This might be an unpopular opinion, but here goes: working with all of the information on the internet at our fingertips is a blessing and a curse. It's great to be able to look up anything we may need to use in our work, but information overload for freelancers makes it so we can't do the job we worked our butts off to land.

There's no need to feel ashamed of feeling overwhelmed; it's easy to feel like you're drowning in the sea of content nowadays!

It doesn't help that it's literally in our job description to be constantly connected to the internet, either.

However, if we're going to be our most focused, mindful selves, we have to find a way to stop the barrage of information overload for freelancers. Clearing out the noise will help us stay in the freelancer mindset that keeps us motivated and moving forward!

What's Information Overload for Freelancers Like?

Information overload for freelancers happens when have so much to process that we don't know where or how to start (and often, can't start). There are lots of factors of our work that lead to information overload. We're expected to be constantly connected to our Slack and email accounts as well as be well-read on the latest freelance techniques.

The constant influx of information and open tabs causes information overload for freelancers. In this state, we have trouble making decisions, feeling confident, and finishing work.

information overload for freelancers
It's hard to enjoy the world (or in our case, work) around us when we're engulfed in information.
Photographer: Chad Madden | Source: Unsplash

The logical way to deal with having too much on our plate is to reduce the flow of incoming information. However, that can be tricky for freelancers, as we need to be connected to do our jobs well.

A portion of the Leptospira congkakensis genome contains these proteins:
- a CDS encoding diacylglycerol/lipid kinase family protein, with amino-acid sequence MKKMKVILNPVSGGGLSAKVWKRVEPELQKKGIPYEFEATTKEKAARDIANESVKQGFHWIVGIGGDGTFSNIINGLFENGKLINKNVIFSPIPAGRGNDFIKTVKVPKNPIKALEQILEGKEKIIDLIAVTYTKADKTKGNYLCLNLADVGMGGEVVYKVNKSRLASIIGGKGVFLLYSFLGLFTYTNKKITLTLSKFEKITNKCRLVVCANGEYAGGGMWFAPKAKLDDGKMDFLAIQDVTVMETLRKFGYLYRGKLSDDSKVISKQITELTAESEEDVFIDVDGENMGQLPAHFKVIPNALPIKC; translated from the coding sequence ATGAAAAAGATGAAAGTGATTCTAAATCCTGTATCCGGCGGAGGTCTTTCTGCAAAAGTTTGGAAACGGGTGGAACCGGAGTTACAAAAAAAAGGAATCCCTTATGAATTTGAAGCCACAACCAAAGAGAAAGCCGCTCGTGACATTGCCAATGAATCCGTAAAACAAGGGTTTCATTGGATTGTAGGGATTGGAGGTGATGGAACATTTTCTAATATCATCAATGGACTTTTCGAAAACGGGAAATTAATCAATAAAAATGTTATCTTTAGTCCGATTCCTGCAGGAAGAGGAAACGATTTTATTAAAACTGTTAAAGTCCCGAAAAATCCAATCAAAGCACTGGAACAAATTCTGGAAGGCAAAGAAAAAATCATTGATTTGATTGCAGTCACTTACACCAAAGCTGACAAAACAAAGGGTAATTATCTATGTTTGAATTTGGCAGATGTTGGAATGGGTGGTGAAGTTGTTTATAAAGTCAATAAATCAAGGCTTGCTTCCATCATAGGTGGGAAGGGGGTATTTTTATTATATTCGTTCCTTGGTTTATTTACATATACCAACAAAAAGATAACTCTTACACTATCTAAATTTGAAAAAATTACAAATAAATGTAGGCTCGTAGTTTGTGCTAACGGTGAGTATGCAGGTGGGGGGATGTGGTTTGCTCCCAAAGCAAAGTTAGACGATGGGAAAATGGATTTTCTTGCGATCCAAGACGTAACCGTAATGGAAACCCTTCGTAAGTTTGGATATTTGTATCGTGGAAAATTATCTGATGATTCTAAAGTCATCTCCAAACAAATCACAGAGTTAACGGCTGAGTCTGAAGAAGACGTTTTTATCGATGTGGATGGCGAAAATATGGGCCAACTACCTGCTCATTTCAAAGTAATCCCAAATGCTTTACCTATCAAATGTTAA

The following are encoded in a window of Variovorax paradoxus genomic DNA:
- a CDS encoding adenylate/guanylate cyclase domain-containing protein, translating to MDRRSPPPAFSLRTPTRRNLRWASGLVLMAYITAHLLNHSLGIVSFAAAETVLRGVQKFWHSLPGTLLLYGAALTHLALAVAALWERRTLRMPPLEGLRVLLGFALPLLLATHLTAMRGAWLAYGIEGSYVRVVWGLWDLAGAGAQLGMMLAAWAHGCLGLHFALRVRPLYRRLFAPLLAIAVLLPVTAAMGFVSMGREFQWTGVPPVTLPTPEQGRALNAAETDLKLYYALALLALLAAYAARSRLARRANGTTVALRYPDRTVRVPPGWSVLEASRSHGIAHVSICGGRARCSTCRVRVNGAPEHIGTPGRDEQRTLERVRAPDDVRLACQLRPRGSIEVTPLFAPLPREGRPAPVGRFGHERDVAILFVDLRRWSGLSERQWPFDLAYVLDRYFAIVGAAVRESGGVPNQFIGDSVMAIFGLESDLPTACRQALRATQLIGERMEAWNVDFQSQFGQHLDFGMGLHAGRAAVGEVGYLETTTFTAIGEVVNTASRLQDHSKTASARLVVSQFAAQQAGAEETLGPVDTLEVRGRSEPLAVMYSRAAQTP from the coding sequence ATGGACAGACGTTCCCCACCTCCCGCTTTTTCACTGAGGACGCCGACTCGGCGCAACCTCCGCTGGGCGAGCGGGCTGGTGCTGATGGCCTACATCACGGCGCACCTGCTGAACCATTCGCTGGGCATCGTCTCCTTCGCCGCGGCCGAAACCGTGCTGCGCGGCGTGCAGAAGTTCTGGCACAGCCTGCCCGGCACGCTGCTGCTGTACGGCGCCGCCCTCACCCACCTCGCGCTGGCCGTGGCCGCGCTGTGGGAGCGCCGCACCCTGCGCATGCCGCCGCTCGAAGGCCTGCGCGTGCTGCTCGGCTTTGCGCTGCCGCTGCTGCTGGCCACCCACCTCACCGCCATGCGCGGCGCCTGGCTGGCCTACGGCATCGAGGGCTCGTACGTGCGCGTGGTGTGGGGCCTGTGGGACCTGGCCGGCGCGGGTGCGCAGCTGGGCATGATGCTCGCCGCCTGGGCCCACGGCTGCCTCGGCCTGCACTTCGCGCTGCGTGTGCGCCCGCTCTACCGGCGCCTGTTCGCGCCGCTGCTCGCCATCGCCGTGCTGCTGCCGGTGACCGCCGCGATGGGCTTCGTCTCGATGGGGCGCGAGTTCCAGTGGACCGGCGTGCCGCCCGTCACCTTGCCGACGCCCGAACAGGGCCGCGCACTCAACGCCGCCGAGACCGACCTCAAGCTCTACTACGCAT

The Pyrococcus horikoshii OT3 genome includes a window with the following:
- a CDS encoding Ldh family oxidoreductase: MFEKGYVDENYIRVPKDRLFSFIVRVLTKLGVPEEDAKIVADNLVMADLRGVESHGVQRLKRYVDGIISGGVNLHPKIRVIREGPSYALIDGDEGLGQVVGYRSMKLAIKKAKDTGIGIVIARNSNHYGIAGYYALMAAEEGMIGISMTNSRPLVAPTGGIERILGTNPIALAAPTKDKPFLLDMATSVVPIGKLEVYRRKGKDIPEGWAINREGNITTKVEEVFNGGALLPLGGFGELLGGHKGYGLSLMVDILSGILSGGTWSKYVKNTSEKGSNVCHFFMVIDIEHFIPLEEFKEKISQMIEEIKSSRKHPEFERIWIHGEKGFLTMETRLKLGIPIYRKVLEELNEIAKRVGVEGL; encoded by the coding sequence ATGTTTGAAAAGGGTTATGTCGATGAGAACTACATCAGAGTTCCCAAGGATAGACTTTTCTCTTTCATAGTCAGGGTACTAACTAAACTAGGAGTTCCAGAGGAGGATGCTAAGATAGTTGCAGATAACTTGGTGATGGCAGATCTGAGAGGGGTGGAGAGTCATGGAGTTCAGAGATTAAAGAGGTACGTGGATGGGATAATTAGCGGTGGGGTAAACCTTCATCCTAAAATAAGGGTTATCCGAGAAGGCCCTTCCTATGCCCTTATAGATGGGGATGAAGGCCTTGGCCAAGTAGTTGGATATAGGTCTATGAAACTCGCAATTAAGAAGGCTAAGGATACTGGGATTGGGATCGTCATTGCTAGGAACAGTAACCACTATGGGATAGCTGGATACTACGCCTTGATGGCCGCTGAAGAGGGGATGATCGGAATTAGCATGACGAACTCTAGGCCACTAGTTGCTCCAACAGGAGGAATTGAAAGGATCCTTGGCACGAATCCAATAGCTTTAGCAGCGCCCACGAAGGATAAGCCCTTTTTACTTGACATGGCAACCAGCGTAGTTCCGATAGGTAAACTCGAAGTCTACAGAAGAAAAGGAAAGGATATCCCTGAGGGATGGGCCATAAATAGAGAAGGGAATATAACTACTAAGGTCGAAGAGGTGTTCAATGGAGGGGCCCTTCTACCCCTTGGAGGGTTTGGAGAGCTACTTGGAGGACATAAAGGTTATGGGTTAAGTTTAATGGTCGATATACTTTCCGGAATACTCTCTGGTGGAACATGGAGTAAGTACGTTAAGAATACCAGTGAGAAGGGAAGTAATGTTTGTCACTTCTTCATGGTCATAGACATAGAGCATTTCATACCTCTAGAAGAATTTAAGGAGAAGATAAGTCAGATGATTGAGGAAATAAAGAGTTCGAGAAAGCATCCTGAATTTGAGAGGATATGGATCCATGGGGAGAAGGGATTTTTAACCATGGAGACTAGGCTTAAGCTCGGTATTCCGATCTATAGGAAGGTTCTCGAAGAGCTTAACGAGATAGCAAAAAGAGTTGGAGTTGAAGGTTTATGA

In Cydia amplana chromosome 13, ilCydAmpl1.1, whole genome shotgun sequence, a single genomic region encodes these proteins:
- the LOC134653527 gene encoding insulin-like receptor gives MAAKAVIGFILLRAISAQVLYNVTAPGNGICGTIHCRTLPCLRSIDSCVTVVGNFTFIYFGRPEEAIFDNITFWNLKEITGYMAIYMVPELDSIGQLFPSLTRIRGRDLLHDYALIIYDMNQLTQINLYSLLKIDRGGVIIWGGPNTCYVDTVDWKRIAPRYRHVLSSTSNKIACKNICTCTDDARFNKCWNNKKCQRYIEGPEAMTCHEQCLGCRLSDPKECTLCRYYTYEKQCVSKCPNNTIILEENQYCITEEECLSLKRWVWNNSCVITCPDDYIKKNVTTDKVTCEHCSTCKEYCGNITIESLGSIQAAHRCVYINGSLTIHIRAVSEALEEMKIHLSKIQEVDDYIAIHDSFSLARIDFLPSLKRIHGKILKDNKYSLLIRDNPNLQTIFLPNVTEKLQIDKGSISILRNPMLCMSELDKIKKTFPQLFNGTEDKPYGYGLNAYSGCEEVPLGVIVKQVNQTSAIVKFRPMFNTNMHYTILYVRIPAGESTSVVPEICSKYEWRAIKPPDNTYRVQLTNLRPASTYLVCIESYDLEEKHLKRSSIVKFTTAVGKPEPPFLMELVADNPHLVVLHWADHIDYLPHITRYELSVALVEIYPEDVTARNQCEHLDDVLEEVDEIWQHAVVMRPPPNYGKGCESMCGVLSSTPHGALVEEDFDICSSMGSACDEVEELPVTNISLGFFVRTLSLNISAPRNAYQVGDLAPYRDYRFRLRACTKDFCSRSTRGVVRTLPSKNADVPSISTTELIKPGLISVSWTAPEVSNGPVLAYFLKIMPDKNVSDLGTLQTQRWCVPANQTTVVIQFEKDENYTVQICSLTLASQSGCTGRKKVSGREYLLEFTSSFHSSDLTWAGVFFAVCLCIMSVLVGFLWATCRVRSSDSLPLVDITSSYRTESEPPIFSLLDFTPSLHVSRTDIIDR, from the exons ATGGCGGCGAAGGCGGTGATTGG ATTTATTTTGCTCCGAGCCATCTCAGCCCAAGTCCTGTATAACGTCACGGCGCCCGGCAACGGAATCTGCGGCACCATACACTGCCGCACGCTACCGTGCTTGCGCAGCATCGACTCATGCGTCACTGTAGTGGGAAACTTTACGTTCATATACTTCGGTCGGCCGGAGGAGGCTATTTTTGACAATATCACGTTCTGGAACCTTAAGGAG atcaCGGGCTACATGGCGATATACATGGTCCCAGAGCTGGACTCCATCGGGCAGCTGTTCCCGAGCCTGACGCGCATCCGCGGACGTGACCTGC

4 Steps to Manage Information Overload

To reduce the stress we feel from information overload and slow the flow of information coming in, we have to nip some of our internet usage habits in the bud. These are all common habits to have in these tech-forward modern times, so don't worry if you're guilty of one or two…or all of them.

Information overload poses a big problem to our productivity, focus, and decision-making abilities – and wastes valuable time as well.

Information overload leads to problems with our concentration and can even create addictive behaviors. It has also been proven to cause people to make poor decisions because a large amount of information can confuse us!

So, how do we manage information overload for freelancers and take back control of our concentration?

1. Stop curiosity scrolling.

As freelancers, taking on diverse clients means we often have to do some research on our projects. Sometimes that research leads us further away from our work than we'd like, especially when we realize we've started to read articles that are irrelevant to the work at hand.

While it's a noble habit, getting informed on things you don’t directly need for your work only takes up mental space and distracts you from the task at hand.

information overload for freelancers
Scrolling on one device is bad enough for our concentration.